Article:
What challenges does classical music face in 2008?
Europeans and the Japanese probably grow up listening to more classical music than a typical person in America. In Japan, where I was born and went to elementary school, music was very much entrenched into the curriculum. We had to learn not just one instrument, but three: the recorder, pianica for keyboarding skills (this is a small keyboard type instrument that North Americans may not be familiar with), and a percussion instrument for rhythm.
In this country, people think of classical music as a foreign thing; they don't think they will enjoy it. We need to educate the audiences in a non-threatening way about the performers and the composers, and to break down the walls and preconceived notions about classical music. We have to follow the Olympic model, where it's really when you learn about the athletes that you start caring about what is going on. People may not be in to swimming, but they can relate to Michael Phelps. That is what has been lacking in classical music.
Everything is so fast paced in society these days that people may not want to come downtown to listen to a 3 hour concert in a tuxedo. We are looking to break it up a little bit by putting on shorter programs with more varied pieces and with engaging commentary from the stage. We recently had a smaller units of the orchestra perform at lunch on Main St. across from the First Citizens building.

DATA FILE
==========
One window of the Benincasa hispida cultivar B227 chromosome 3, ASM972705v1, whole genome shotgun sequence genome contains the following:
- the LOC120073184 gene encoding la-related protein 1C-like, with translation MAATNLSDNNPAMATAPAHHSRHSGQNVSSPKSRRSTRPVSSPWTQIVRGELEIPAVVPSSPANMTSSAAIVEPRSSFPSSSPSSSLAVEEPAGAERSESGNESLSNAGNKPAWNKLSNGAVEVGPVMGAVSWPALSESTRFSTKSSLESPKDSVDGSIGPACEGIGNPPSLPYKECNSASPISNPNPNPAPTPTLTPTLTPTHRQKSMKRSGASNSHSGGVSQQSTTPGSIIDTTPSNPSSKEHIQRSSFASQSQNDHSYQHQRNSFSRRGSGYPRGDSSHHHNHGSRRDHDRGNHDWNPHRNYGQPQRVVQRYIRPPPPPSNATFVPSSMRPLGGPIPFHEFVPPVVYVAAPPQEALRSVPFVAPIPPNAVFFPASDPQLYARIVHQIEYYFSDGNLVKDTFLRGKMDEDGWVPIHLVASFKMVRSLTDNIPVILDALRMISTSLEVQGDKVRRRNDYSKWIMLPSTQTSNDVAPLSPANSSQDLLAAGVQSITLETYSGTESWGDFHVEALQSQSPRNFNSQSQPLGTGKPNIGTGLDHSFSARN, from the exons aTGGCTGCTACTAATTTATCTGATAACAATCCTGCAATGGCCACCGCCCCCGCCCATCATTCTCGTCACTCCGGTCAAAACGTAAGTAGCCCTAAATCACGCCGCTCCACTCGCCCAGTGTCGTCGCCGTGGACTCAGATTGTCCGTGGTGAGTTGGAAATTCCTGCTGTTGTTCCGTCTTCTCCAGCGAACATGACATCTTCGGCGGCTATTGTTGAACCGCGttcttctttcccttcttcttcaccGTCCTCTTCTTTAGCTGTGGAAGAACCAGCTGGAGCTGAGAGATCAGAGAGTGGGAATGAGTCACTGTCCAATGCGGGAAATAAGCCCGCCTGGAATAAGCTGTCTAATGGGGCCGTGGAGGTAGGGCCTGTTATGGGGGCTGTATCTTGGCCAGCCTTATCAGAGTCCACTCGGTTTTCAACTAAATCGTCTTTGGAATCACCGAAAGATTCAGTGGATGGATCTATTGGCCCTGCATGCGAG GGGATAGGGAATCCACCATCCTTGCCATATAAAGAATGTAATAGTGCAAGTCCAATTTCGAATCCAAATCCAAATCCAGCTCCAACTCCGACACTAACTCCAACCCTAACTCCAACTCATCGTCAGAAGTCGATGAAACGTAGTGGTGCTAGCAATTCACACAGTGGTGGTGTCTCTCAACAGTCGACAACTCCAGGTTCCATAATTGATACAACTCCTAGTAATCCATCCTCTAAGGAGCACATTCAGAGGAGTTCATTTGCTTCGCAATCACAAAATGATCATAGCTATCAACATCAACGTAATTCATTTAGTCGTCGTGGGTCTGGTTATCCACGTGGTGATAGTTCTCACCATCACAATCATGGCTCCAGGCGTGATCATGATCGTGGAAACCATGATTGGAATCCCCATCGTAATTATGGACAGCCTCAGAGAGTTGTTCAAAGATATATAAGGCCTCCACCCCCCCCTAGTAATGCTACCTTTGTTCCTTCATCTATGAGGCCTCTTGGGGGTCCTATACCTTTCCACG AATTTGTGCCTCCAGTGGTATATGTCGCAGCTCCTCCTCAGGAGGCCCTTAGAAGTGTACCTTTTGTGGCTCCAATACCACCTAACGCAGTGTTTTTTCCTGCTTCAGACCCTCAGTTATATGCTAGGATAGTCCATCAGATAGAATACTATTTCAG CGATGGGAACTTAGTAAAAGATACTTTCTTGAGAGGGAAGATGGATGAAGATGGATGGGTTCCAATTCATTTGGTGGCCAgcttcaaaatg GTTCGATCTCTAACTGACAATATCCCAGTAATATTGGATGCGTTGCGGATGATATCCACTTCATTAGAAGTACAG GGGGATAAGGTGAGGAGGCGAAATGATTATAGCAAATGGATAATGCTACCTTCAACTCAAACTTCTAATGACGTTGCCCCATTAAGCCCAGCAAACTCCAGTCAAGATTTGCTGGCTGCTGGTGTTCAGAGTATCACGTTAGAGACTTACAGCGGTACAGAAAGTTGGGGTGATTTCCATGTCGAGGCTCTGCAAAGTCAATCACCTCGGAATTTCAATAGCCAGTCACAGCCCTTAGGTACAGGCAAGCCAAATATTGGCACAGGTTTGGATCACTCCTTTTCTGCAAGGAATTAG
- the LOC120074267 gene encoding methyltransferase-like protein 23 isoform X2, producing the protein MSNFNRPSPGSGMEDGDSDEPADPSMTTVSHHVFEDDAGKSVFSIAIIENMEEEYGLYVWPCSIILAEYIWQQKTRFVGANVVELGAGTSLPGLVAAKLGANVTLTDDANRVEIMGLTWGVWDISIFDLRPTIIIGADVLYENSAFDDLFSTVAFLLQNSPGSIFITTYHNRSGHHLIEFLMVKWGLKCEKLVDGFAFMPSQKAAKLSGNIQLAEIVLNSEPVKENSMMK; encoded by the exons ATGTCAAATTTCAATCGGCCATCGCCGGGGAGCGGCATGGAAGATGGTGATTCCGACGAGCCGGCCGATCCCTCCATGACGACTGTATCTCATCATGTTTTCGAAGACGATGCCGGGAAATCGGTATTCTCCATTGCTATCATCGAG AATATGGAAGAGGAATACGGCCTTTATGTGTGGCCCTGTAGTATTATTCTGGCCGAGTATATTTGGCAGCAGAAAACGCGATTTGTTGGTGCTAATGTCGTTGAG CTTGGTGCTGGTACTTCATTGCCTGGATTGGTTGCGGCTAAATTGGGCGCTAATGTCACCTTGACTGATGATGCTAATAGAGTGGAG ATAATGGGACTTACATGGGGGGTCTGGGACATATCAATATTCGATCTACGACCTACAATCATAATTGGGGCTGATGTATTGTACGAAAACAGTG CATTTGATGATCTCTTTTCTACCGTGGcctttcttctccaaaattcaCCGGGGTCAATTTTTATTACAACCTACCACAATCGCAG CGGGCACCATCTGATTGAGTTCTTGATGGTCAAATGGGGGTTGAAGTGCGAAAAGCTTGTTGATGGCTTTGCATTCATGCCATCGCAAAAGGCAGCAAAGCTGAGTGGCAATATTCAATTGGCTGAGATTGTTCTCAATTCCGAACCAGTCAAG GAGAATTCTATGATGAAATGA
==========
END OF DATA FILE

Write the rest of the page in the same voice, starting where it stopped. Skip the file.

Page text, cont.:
How will you measure your success as Music Director here in Columbia?
People might not be able to pinpoint exactly why the orchestra sounds better, but that precisely our main goal. Musical excellence will spur increased funding through more ticket sales, through more donors, both individual and corporate and through more grants. Grants may be tough to obtain given the current economic climate, but as we all know, these things go in cycles
I will measure our success by the diversity of musical pieces that we play and by being recognized as the "go to" arts organization in town for collaborative offerings such as festivals and joint concerts.
What challenges does the SC Philharmonic face here in Columbia?
We are very fortunate to be playing in the beautiful Koger Center, but because we don't own the building, we have to be flexible with our scheduling. Scheduling is also complicated sometimes because we try not to go head-to head with other events in town such as a home football game. But when we book a guest artist, we have to offer them a date a couple of years in advance; football does not release their schedule until much later, and with college football, times and even dates can change.
What are some must haves in anyone's collection of symphonies?
Beethoven, really any symphony, but start with the 9th or 7th.
Brahms, an acquired taste for some, but highly recommended.
Dvorak, Symphony from the New World.
Tchaikovsky, any of the last 3 – 4th, 5th, 6th
Mozart, the wit of his last symphonies is amazing, numbers 40, 41.
Mahler, these are like epic novels, but after a while they become addictive.
But we don't just play symphonies at the Philharmonic. People will hear concertos, overtures, operas, pops, and ballets. Most programs that we present will involve a bit of the obscure and the popular; you have to balance both.
Here are a few other must haves:
Beethoven piano concertos
Mozart piano concertos, which have such an incredible sense of freedom that they almost sound like jazz.
To visit the SC Philharmonic website click here.